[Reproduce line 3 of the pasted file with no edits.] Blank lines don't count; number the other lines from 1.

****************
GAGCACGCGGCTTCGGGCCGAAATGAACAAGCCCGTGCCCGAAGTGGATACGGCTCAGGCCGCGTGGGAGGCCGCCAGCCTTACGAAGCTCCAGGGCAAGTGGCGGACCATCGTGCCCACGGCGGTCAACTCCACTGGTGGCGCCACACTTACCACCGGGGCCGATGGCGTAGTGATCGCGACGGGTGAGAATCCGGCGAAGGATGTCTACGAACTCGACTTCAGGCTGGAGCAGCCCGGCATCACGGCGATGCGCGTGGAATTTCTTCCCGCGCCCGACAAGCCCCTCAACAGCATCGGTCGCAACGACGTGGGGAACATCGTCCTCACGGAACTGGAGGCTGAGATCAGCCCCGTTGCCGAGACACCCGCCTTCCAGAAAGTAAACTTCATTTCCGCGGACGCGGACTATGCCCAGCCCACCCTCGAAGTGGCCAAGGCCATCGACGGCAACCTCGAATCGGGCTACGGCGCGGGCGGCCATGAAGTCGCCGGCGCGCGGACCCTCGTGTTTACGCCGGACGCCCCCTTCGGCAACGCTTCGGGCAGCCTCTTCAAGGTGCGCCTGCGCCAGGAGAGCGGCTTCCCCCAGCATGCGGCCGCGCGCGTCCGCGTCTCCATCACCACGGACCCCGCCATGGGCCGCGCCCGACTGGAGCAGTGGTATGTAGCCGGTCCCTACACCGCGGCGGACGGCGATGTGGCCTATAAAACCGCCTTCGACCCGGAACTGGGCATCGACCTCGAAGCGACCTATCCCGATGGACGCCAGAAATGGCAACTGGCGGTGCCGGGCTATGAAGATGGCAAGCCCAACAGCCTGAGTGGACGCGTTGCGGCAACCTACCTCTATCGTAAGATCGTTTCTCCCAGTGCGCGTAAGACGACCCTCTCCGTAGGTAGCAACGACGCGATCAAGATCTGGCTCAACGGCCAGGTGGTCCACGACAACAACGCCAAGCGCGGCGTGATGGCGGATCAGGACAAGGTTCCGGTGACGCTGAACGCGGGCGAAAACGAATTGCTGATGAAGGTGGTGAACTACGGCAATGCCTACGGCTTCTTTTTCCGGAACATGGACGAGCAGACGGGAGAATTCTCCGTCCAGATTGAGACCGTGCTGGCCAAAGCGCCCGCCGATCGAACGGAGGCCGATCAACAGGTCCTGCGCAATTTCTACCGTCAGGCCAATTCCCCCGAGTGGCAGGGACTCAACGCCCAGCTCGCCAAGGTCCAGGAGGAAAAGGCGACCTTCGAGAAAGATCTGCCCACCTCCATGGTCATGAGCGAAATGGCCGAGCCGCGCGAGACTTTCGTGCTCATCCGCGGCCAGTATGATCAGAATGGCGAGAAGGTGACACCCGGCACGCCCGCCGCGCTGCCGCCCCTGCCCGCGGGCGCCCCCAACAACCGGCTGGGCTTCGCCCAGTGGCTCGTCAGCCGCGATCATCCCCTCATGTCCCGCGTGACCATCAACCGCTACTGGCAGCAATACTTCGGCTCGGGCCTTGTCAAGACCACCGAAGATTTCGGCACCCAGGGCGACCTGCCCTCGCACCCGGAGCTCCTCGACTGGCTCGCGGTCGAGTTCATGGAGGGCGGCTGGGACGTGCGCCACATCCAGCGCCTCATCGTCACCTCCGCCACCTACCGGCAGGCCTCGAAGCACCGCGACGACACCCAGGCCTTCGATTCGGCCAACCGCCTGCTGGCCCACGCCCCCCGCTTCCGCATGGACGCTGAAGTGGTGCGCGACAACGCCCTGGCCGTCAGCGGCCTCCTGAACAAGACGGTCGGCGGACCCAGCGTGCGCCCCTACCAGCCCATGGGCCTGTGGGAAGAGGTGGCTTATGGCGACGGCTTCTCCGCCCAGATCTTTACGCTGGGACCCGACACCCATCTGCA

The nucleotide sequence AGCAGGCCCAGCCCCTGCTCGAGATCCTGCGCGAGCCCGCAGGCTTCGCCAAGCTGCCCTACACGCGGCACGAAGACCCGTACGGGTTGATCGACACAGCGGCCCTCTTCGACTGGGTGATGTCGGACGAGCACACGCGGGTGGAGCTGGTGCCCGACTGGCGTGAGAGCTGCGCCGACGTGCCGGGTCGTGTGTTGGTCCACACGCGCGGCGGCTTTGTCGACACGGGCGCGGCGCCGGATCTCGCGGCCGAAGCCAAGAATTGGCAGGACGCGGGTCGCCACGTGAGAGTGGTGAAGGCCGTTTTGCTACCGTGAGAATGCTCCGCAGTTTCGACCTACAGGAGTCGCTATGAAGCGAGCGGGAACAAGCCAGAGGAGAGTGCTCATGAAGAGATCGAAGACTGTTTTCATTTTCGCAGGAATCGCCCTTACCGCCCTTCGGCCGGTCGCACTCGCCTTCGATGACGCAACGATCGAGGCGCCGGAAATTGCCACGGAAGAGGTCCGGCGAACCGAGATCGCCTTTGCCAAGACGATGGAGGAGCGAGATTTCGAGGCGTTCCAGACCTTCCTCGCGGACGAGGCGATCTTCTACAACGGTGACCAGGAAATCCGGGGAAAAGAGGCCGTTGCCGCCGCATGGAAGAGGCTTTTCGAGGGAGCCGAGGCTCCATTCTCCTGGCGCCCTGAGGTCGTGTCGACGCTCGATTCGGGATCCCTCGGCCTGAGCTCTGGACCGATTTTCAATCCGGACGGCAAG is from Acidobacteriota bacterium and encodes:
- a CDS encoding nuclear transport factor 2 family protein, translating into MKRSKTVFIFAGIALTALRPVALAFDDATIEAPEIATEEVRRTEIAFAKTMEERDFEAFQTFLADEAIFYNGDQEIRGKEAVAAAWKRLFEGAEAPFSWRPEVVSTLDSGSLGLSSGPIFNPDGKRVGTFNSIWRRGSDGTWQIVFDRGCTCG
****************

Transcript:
- a CDS encoding nuclear transport factor 2 family protein, translating into MKRSKTVFIFAGIALTALRPVALAFDDATIEAPEIATEEVRRTEIAFAKTMEERDFEAFQTFLADEAIFYNGDQEIRGKEAVAAAWKRLFEGAEAPFSWRPEVVSTLDSGSLGLSSGPIFNPDGKRVGTFNSIWRRGSDGTWQIVFDRGCTCG